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Author Topic: The Entire Pizza Making Process I use at the Garage  (Read 267206 times)

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Offline TXCraig1

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Re: The Entire Pizza Making Process I use at the Garage
« Reply #480 on: May 25, 2020, 06:02:58 PM »
00 Flour

That flour is really low gluten and absorption. You might try lowering the hydration to 58% and then work up from there.
"We make great pizza, with sourdough when we can, baker's yeast when we must, but always great pizza."  
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Offline kashmir107

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Re: The Entire Pizza Making Process I use at the Garage
« Reply #481 on: May 25, 2020, 08:36:51 PM »
Thanks Craig, I will give that a try and see how I go

Offline Cammy_17

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Re: The Entire Pizza Making Process I use at the Garage
« Reply #482 on: May 26, 2020, 08:33:51 AM »
That flour is really low gluten and absorption. You might try lowering the hydration to 58% and then work up from there.

Thanks for the feedback Craig, much appreciated. With the low gluten and absorption of this flour, how will that impact the over all dough and fermentation time? Any changes to the process required to get the nice char and airy cornicione we are all after?

Also, what are your thoughts on mixing flours? I ask as I have a La Molisana Double Milled Durum Wheat Semolina Flour which is ~14% protein. Could I mix this with the 00 Flour?

I would order Caputo Blue but due to the pandemic it is almost impossible to get your hands on some so I've been trying to find some alternatives.

Offline TXCraig1

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Re: The Entire Pizza Making Process I use at the Garage
« Reply #483 on: May 26, 2020, 09:11:44 AM »
Thanks for the feedback Craig, much appreciated. With the low gluten and absorption of this flour, how will that impact the over all dough and fermentation time? Any changes to the process required to get the nice char and airy cornicione we are all after?

Also, what are your thoughts on mixing flours? I ask as I have a La Molisana Double Milled Durum Wheat Semolina Flour which is ~14% protein. Could I mix this with the 00 Flour?

I would order Caputo Blue but due to the pandemic it is almost impossible to get your hands on some so I've been trying to find some alternatives.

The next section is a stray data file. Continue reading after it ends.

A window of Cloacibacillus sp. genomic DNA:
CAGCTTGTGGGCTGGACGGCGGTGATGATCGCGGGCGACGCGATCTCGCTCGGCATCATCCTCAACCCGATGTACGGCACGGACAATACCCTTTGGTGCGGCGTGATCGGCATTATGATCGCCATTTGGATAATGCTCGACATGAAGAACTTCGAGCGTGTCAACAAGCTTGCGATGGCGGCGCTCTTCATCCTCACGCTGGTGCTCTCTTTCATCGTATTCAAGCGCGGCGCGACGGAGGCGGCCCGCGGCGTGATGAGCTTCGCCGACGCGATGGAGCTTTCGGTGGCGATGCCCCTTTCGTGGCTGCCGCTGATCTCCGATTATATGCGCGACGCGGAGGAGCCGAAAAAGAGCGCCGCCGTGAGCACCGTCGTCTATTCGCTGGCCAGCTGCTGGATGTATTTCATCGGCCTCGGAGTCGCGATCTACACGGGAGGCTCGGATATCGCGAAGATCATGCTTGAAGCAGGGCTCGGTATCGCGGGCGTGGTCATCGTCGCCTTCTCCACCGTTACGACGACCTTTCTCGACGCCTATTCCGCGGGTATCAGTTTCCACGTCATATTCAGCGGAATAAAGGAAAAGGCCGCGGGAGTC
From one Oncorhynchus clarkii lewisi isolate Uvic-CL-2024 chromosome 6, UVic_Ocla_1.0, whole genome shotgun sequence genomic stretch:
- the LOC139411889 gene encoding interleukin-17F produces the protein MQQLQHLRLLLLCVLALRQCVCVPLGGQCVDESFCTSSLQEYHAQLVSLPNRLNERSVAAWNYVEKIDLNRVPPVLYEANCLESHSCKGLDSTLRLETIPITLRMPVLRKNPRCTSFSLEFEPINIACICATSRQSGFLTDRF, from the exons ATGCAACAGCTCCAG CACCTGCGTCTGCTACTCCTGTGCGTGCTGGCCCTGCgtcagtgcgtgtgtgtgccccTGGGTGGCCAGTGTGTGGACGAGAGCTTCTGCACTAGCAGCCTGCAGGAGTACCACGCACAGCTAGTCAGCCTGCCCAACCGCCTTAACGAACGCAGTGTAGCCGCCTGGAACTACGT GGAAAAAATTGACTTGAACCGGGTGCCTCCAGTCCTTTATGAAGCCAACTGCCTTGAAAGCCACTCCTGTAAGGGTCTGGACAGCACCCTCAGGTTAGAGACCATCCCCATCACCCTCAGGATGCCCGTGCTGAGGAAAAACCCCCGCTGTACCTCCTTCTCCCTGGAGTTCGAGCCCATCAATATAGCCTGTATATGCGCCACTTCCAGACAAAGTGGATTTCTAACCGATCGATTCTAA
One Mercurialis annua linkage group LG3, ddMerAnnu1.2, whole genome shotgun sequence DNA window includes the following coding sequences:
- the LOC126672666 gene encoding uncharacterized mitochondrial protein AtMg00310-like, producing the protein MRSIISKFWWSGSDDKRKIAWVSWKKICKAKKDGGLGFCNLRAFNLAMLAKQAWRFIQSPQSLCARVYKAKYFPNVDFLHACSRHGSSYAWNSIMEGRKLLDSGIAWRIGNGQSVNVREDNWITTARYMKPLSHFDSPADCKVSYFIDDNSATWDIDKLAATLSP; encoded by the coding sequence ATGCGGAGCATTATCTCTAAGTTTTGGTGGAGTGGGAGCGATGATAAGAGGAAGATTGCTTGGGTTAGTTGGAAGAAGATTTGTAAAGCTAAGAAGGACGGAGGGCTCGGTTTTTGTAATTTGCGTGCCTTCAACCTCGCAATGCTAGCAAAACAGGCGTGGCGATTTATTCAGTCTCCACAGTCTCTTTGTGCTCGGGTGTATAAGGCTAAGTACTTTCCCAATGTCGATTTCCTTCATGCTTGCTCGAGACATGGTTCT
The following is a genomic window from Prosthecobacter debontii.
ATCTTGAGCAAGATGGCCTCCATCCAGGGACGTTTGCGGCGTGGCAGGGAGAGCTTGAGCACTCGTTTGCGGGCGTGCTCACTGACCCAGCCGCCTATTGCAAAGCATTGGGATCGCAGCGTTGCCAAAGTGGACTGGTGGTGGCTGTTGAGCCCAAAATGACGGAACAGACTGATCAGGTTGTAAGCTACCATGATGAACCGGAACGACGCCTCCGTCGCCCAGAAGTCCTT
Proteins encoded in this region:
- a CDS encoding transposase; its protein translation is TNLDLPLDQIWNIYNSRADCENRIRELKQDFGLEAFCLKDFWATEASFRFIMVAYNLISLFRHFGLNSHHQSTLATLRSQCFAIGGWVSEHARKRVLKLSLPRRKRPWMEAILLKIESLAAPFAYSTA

With that flour, it probably makes sense to keep fermentation to 24 hours or less. It's not a problem. 8-12 hours can make great pizza.

I'm not a flour blender. All I can say is try it and see if you still have problems after lowering the hydration and ferment time.
"We make great pizza, with sourdough when we can, baker's yeast when we must, but always great pizza."  
Craig's Neapolitan Garage

Offline Cammy_17

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Re: The Entire Pizza Making Process I use at the Garage
« Reply #484 on: May 26, 2020, 10:57:03 AM »
With that flour, it probably makes sense to keep fermentation to 24 hours or less. It's not a problem. 8-12 hours can make great pizza.

I'm not a flour blender. All I can say is try it and see if you still have problems after lowering the hydration and ferment time.

Thanks Craig. Appreciate it.

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Offline kashmir107

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Re: The Entire Pizza Making Process I use at the Garage
« Reply #485 on: May 27, 2020, 09:03:45 PM »
Hi Craig, I tried 2% ischia and so far I am having the same problems - as soon as I ball up they start sagging,, and within a few hours they are like thick pancakes. I will try bulk for 36hrs and see if that helps.

I do suspect there is something else going on, like my preparation of the starter. It has crossed my mind that when I use the starter it is overacticated as it is super bubbly. maybe I should prepare the starter at 65F to slow down the fermentation a bit ? I always prepare at room temp but am starting to question that

Offline kashmir107

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Re: The Entire Pizza Making Process I use at the Garage
« Reply #486 on: May 28, 2020, 01:30:40 AM »
Or perhaps I should kneed it a little more to develop the gluten ?

I am using red bag caputo, and I think someone somewhere mentioned the caputo needs more kneading?


Offline TXCraig1

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Re: The Entire Pizza Making Process I use at the Garage
« Reply #487 on: May 28, 2020, 07:44:01 AM »
Or perhaps I should kneed it a little more to develop the gluten ?

I am using red bag caputo, and I think someone somewhere mentioned the caputo needs more kneading?

It's probably not that unless you're balling right after mixing. Gluten will fully develop in 24 hours with zero kneading. Pictures of the dough would be very helpful - when first balled, when ready top open, just before topping, baked crust, crumb, etc. The more the better - high enough resolution to show detail.

What's your exact formula and workflow?
"We make great pizza, with sourdough when we can, baker's yeast when we must, but always great pizza."